Commenter Aristarchus is pretty much in complete disagreement with my weighting of evidence for God in yesterday’s post. Aristarchus said:
To be convinced that a god or gods existed, I would need to see some sort of proof of supernatural powers. If someone came to me in a dream and made very specific, unlikely predictions, that I wrote down and talked about at the time, and then those things happened, that would be evidence. (If the event was sufficiently unlikely to be true by chance, it might be strong enough evidence for me to really question my belief.) If the Pope or someone was able to make predictions of this sort that routinely came true, that would probably also work. Similarly, if the holy book of some religion had such clear and correct prophecies, or if it had revealed some extensive new scientific knowledge, that might work. I need actual proof of the supernatural, not just proof that the idea of the supernatural is appealing to many people (myself included).
I confess, I still don’t see evidence of the supernatural as particularly potent evidence for god.
To begin with, the prevalence today of magicians, con artists, and special effects artists makes it a good deal more difficult to offer any proof of the truly supernatural, were it to exist. Illusionists perform at such a high level that it requires a higher level of expertise than I possess to detect their trickery. Thus, I am incapable of properly investigating these claims myself and must employ and expert (who I feel I can trust) to do it for me.
Assuming the expert verifies the supernatural claim (which only means saying that no explanation could be found at this time), what should I believe?Seemingly supernatural events aren’t automatically evidence against a naturalistic theory of the world. It is only evidence that my current understanding is incomplete. It might be a case of sufficiently advanced technology. It might be Shermer’s corollary that “sufficiently advanced extraterrestrial intelligence is indistinguishable from God.” It might just be magic.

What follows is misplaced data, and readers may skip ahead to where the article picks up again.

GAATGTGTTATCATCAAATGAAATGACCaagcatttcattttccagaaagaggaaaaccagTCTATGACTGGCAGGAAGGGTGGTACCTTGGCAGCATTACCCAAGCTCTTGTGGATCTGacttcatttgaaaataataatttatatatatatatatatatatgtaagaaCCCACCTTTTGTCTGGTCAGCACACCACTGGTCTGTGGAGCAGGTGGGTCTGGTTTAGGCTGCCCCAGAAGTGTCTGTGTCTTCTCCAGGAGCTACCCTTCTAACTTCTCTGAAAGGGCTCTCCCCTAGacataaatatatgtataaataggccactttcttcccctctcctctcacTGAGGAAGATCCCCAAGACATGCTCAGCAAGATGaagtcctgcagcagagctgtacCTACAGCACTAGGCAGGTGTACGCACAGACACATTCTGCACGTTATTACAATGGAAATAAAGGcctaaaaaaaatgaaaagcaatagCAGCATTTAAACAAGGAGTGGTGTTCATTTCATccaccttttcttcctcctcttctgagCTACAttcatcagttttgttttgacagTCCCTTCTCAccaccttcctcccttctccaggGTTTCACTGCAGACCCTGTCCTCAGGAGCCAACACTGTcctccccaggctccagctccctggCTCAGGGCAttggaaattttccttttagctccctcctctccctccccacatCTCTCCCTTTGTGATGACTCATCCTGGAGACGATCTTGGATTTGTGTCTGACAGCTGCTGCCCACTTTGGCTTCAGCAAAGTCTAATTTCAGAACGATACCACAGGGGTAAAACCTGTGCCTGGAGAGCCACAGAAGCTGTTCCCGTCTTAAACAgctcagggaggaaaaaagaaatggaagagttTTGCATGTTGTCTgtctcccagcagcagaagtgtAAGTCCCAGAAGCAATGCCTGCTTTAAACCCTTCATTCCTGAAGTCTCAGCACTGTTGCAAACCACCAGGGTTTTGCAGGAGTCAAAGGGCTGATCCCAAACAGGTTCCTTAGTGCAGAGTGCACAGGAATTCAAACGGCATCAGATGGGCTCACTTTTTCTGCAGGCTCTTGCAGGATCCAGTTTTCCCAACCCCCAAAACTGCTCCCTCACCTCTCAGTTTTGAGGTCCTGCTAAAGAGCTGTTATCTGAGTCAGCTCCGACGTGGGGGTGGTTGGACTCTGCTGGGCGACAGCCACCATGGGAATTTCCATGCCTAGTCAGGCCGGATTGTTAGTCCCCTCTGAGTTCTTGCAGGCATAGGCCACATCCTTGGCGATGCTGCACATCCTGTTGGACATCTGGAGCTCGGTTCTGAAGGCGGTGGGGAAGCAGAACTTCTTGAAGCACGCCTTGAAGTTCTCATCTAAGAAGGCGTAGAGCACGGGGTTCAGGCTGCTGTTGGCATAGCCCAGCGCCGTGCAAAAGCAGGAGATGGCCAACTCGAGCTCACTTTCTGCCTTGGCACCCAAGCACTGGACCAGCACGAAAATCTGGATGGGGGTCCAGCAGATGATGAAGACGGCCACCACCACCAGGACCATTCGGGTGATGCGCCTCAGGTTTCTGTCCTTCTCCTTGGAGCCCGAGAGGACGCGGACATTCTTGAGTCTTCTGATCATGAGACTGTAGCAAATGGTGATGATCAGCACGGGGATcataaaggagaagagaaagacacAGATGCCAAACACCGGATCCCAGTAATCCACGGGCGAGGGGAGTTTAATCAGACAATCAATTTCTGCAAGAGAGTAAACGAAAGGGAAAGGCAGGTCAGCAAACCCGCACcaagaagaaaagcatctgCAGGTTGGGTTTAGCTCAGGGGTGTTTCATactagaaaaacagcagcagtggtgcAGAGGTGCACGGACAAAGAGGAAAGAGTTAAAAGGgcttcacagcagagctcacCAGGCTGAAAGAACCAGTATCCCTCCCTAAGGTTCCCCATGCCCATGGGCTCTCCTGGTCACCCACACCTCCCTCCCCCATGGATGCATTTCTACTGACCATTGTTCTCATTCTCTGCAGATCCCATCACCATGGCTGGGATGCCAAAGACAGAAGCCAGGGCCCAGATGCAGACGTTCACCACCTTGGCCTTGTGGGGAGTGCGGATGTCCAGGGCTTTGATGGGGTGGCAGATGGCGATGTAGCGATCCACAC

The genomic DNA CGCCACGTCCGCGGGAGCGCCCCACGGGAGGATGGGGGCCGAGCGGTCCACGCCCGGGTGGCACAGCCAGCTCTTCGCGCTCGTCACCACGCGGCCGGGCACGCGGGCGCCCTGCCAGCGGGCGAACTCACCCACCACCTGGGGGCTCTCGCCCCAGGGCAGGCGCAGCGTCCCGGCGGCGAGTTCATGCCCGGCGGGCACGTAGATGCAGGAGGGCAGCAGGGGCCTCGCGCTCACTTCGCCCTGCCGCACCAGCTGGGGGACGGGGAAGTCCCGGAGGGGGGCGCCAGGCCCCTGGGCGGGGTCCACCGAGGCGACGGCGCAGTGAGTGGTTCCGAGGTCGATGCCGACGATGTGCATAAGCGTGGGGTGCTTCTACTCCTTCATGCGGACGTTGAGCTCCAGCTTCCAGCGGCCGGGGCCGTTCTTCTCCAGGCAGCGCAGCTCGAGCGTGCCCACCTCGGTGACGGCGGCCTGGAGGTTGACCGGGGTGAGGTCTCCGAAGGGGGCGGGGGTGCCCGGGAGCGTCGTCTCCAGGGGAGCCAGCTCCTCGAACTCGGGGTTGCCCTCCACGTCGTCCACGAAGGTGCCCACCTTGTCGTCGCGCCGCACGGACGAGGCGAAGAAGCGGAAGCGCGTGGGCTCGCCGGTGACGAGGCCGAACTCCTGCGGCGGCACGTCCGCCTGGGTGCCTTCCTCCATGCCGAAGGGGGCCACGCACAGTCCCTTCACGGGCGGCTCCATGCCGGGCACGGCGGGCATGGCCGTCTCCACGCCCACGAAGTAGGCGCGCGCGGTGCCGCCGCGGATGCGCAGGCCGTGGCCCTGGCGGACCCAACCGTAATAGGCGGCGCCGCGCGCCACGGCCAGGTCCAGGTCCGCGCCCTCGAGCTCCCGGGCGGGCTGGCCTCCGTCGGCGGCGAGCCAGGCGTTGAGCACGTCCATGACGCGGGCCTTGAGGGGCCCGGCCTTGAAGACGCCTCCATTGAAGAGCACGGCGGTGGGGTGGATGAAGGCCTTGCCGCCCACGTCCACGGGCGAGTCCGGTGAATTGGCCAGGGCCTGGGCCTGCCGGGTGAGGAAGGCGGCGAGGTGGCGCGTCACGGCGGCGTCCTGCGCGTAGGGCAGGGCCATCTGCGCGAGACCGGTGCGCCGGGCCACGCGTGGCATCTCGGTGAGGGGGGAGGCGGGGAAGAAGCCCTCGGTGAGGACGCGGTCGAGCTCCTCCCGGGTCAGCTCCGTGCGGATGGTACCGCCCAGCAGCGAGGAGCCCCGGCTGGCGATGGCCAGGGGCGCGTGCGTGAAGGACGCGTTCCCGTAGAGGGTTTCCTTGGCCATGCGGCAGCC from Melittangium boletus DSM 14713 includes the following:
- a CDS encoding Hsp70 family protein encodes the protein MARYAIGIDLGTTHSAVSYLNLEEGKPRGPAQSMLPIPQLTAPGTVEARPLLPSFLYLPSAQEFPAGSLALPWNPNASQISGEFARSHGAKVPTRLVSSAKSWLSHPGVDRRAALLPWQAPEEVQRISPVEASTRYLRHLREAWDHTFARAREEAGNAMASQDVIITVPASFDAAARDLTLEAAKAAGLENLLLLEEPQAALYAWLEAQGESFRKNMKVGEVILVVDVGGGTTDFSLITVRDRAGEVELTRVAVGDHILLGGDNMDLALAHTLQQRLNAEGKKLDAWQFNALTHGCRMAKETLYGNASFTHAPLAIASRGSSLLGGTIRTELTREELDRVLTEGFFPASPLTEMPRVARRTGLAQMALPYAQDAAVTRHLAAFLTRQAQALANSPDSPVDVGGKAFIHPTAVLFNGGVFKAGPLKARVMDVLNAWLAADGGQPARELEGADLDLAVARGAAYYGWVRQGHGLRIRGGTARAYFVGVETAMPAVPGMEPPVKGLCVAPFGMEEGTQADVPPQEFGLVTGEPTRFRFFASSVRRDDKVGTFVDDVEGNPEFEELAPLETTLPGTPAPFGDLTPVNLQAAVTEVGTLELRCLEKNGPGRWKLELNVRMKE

Drawing on my steady diet of fantasy novels, I take magic to be any activity that is supernatural, but limited in scope and which imputes no special moral status to the practitioner. Thus, even if the Pope proved himself to be a reliable oracle, I wouldn’t presume that he was necessarily a better guide to religious or moral life than Sybil Trelawney.
I also don’t care that much about the nature of God. Once someone proved he did exist, I would see no reason to default to him being bad, so pretty weak evidence might convince me that he’s probably good.
Ultimately, I see proofs of God’s existence as tied up in proofs of his goodness. Verifiably supernatural events make it more likely that entities exist that can essentially perform miracles. God is just one of many elements in this set, and he is not necessarily more plausible than any of the other possible purveyors of the paranormal. It is true that miracles and other supernatural occurrences are weak evidence for god, but they are equally weak evidence for a community of wizards actively resisting entropy. It is beyond my ability to distinguish one from the other on the basis of supernatural experiences alone.